Adelaide Art Photography: 1970-2000

The next stage in the archive project after The Bowden Archives  is a book with Adam Dutkiewicz entitled Adelaide Photography: from the 1970s –2000 to be published by Moon Arrow Press.  It is a  historical project that is a step to filling in the large  gaps in the history of Australian photography and Adelaide’s late 20th century visual culture.

Tree, South Rd, Adelaide

Adam and I have talked about starting work on the Adelaide photography  book after he has completed  A Visual History of  the Royal South Australian Society of Arts 1856-2016 Volume 2 book.  At this stage the start would be  towards the end of 2017,  or the beginning of 2018.

It is envisioned that the  proposed Adelaide photography  book would consist of  a portfolio of 6-8 images  for a number of  art photographers in Adelaide active in the last quarter of  the 20th century.   The number of photographers is unclear at this stage–maybe 10-12, but I personally  don’t know who was photographically active then nor the body of work that they  produced. However,   the Words and Visions  journal  that was published in the 1980s would provide a starting point for research. Hopefully, the photographers are still living and have retained their negatives.  That is as far as we have got to at this point in time.

I am sure  that Adam will write an art historical essay about photography and the visual arts in Adelaide in this period.  Maybe I could write a brief essay that contests the view that art photography does not matter and that it is just like any other photography by defending the core  assumption of art photography; namely,  aesthetic autonomy at a time when  art is increasingly being appropriated by the culture or entertainment industry and so becomes a commodity to be bought and sold for extra-aesthetic reasons. Though art works become more and more commodities during  this period,  neither their use value nor their value as commodities, constitute them as works of art.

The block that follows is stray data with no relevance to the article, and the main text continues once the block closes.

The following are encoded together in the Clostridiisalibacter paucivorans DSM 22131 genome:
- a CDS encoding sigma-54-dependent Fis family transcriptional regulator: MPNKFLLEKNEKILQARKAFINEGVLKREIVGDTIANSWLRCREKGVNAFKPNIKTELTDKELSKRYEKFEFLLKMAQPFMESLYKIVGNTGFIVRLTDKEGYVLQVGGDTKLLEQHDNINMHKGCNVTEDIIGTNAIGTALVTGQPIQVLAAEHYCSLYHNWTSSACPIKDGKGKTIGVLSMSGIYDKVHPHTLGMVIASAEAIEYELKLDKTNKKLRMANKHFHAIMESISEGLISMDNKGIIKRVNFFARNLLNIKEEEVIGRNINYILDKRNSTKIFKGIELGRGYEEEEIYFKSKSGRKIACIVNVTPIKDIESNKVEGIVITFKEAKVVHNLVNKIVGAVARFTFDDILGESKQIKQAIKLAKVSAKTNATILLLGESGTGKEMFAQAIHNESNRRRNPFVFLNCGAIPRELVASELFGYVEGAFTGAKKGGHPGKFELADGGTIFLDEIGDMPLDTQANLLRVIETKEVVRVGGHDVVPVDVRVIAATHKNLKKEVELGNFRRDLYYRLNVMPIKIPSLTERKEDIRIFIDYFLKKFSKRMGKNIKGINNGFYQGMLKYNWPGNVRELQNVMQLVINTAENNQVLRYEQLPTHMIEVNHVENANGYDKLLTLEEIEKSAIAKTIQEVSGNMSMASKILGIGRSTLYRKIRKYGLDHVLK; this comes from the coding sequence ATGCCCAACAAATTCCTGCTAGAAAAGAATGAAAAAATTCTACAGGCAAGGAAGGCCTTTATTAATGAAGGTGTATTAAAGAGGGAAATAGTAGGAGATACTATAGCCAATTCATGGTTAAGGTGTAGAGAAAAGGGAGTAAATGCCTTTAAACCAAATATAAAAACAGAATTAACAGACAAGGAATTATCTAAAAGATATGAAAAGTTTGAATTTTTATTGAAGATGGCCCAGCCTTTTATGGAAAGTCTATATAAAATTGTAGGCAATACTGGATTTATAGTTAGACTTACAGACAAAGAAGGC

How do you explain this?

The issue here is that when  science de-mythologizes nature and represents nature as a machine regulated by natural law and  capitalism leads to nature being regarded in terms of profit that can be extracted from it, then art, as the product of human freedom,   becomes the placeholder for other ways of seeing nature and human activity. It represents what has been repressed by a limited conception of reason, namely instrumental reason. What is repressed is the immediacy of  the individual’s  particular relationship to the world.

The argument by the early Romantics is that the importance of art  results from the realisation that if collectively warrantable truth is only available in the form of  natural science  based on casual relations and objective observation, then we will be living in a meaningless world. After Kant, aesthetics becomes the philosophical realm where meaning based on more than the sciences is sought.The concern is to preserve a sphere of meaning that cannot be subsumed into the demands of scientific or economic rationality. Hence the idea of aesthetic autonomy that is connected to the search for meaning in a world where the significance of individual existence  (such as the irreducibility of pain or the loss for the individual suffering it) is subordinated to the general; a search in which individual subjectivity  fails to find a truth which would make it at home in the world.

Aesthetic autonomy is linked to individual freedom,  sensuous particularity and language.



6 thoughts on “Adelaide Art Photography: 1970-2000

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